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Grudge Match: Adam LaRoche Vs. Mike Napoli

Now that Adam LaRoche's market is more open, the Sox have a choice at first. Should the Sox switch their focus at first from Mike Napoli?

Patrick McDermott

Where once the Red Sox had their sights set on just the one man at first base, now there are two. With the Nationals' acquisition of Denard Span last night, the expectation is their pursuit of Adam LaRoche will slow down. Bryce Harper, of course, handled the center field role for most of last year. Now he'll shift over to the corner, moving Mike Morse down to first, and leaving the Nationals with a lot less need at the cold corner™. For the Red Sox, this is apparently the difference between interested in Adam LaRoche and not.

This means that the Sox now have a choice: Adam LaRoche, or Mike Napoli?

LaRoche is clearly coming off the superior season, having just hit .271/.343/.510 to Napoli's .227/.343/.469. And while Napoli may not have had the best BABIP of his career, his down year is best explained by an extremely high 30% K-rate. The flip side of this particular issue is that LaRoche's performance earned him a qualifying offer, meaning any team signing him has to surrender a high draft pick (for Boston, their second rounder), while Napoli did not.

If LaRoche was the superior player last year, however, their full careers tell a different story. For Napoli, 2012 was a down year, for LaRoche it was his best ever. LaRoche holds a career wOBA of .350 with a wRC+ of 112, Napoli's numbers sit at .371 and 128. While both players have about the same offensive floor--neither one is likely to ever produce a below-average season at the plate without injury as a mitigating factor--Napoli is the one who has provided some truly insane production. His 2008 season when he hit .273/.374/.586 may be forever ago, but that looks awfully weak next to his .320/.414/.631 mark in 2011. Even if you account for a high BABIP, that's one hell of a season, and far beyond anything LaRoche has ever done.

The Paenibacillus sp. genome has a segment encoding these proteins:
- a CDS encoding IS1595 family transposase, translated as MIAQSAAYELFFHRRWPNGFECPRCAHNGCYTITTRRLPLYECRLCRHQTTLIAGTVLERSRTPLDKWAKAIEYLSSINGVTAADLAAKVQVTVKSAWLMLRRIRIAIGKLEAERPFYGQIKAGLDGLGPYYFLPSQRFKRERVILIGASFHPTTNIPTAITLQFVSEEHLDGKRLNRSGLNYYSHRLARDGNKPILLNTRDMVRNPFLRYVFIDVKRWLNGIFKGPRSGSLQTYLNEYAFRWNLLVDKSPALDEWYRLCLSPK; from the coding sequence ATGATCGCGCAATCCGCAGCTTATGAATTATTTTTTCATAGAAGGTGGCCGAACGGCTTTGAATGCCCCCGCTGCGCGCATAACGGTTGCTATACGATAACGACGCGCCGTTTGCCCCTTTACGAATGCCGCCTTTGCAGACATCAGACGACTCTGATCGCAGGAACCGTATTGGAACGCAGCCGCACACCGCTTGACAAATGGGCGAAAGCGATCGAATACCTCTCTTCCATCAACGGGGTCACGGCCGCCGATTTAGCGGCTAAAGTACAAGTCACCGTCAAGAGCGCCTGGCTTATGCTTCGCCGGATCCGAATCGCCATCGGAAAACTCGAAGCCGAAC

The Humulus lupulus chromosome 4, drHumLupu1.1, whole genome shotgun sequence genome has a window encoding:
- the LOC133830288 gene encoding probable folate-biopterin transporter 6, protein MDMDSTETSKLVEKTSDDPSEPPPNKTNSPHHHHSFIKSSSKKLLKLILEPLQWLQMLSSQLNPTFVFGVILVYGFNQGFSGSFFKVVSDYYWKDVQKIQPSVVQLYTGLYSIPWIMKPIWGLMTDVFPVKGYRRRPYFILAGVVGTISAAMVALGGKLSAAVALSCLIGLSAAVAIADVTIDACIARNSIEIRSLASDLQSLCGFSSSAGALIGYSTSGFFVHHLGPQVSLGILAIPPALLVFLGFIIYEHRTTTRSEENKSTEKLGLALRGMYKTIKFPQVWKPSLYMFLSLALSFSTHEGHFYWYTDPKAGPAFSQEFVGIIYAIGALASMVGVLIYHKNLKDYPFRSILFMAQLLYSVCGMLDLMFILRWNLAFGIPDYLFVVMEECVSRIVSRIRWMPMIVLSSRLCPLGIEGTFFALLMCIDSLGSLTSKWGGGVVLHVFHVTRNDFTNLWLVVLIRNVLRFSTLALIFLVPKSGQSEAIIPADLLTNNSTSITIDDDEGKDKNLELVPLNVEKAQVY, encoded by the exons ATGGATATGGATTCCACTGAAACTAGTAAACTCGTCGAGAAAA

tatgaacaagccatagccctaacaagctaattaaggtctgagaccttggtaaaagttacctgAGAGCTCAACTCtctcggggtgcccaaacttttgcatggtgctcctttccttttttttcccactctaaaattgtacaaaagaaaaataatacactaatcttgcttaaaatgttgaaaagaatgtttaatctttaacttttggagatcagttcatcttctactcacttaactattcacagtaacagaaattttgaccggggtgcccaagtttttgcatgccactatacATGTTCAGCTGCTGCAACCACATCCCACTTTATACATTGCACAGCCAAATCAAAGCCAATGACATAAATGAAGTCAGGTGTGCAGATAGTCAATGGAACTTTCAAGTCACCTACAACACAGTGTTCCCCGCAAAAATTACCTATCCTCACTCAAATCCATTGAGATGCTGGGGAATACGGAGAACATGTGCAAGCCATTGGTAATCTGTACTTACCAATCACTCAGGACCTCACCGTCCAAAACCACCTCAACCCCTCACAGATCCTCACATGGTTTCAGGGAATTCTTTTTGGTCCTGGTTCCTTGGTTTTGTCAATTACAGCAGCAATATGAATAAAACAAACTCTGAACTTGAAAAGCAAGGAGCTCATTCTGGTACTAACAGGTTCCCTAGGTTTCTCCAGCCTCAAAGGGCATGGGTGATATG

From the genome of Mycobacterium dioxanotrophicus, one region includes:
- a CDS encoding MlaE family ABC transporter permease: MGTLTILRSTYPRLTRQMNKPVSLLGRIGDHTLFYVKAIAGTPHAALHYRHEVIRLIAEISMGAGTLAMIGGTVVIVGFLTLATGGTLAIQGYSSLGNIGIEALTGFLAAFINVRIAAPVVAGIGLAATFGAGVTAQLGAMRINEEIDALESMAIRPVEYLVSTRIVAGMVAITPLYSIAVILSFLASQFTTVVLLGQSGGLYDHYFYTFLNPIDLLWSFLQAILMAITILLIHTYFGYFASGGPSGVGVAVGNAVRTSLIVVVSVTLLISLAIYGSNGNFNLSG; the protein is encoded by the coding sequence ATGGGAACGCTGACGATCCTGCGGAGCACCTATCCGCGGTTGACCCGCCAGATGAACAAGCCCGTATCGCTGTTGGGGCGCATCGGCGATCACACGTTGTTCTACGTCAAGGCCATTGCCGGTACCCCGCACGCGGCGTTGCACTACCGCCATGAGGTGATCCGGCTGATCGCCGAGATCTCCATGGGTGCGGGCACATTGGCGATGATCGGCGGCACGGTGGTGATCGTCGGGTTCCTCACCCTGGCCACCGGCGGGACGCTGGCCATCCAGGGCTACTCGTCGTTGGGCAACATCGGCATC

Of course, what happens at the plate isn't the only consideration. LaRoche, for his part, can show a pretty decent glove at first. He looked pretty bad early on, to the point where his career numbers are still negative, but he bounced back in a hurry and now he's got three straight seasons with positive reviews from the metrics behind him. He's not going to be replacing the defensive excellence we've enjoyed there in recent years between Youkilis and Gonzalez, but he'll get on just fine.

Napoli, on the other hand, can be pretty brutal no matter where he plays. But that last little bit there can make an awfully big difference. He's bad at first, he's bad at catcher, but he can catch. Even if the Red Sox seem t see him primarily as a first baseman, the simple fact that he'd be available can be big, especially given the interesting case of David Ross. Ross, after all, is a backup who can take on an unusually high number of games. He's also quite flexible in terms of platoons, as he hits lefties and righties alike. Napoli could let the Sox get awfully creative in terms of moving guys around to get serious production from both first base and behind the plate, possibly even bringing in another first baseman. It would also allow them to ship Jarrod Saltalamacchia off for some value, which we know Ben Cherington is interested in.

As far as money is concerned, both players will likely come in around the same mark. The Sox don't seem interested in moving to four years for Napoli, and LaRoche is looking for a multi-year deal as well. Since he's not going back on the qualifying offer, chances are LaRoche's salary will be up around the $13 million mark, and that's right around Napoli's range too.

LaRoche wouldn't be a bad signing for the Red Sox by any means. When he's healthy--and he usually is--he can produce. If he has some of his good years, he'll be a great asset, if he has some of his bad ones, he'll be a bit overpaid, but the Sox can afford that right now.

But, as the Red Sox seem to know, Napoli would be the real prize here. There is risk with him--that dramatic strikeout rate is scary, to be sure. But even at 30% Napoli still had a productive year. He's two years younger to boot. Napoli, for my money, is the good kind of risk. He might not be worth the money if 2012 is who he is now, but the upside is absolutely huge, especially considering how much better-suited Napoli is to Fenway than LaRoche. It's the chance to get a great player on a reasonably short commitment. He's not the safer choice, but taking the safe route every time will end up with the Red Sox being awfully mediocre. Unless they've got ways to bring in enough real talent at other positions to put them over the top, Napoli has to be their guy at first.